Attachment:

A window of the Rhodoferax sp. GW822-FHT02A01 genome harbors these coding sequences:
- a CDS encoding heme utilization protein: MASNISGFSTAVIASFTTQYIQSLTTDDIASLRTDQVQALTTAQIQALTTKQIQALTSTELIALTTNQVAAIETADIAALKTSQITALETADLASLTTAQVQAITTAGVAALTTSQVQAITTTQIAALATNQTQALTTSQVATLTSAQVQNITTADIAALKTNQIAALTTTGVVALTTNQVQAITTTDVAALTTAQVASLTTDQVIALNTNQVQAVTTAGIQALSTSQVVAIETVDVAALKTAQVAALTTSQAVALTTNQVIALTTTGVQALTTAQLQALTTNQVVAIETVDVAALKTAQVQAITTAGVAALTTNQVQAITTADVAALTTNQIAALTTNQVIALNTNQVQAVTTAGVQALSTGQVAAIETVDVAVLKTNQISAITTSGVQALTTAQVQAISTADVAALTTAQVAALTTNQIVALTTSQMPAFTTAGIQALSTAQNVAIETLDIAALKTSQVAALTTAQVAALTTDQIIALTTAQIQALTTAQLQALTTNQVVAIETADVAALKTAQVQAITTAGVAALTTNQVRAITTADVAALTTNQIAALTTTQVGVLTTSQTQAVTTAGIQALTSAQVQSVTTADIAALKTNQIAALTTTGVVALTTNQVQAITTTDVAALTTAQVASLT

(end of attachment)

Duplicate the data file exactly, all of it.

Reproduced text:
A window of the Rhodoferax sp. GW822-FHT02A01 genome harbors these coding sequences:
- a CDS encoding heme utilization protein: MASNISGFSTAVIASFTTQYIQSLTTDDIASLRTDQVQALTTAQIQALTTKQIQALTSTELIALTTNQVAAIETADIAALKTSQITALETADLASLTTAQVQAITTAGVAALTTSQVQAITTTQIAALATNQTQALTTSQVATLTSAQVQNITTADIAALKTNQIAALTTTGVVALTTNQVQAITTTDVAALTTAQVASLTTDQVIALNTNQVQAVTTAGIQALSTSQVVAIETVDVAALKTAQVAALTTSQAVALTTNQVIALTTTGVQALTTAQLQALTTNQVVAIETVDVAALKTAQVQAITTAGVAALTTNQVQAITTADVAALTTNQIAALTTNQVIALNTNQVQAVTTAGVQALSTGQVAAIETVDVAVLKTNQISAITTSGVQALTTAQVQAISTADVAALTTAQVAALTTNQIVALTTSQMPAFTTAGIQALSTAQNVAIETLDIAALKTSQVAALTTAQVAALTTDQIIALTTAQIQALTTAQLQALTTNQVVAIETADVAALKTAQVQAITTAGVAALTTNQVRAITTADVAALTTNQIAALTTTQVGVLTTSQTQAVTTAGIQALTSAQVQSVTTADIAALKTNQIAALTTTGVVALTTNQVQAITTTDVAALTTAQVASLT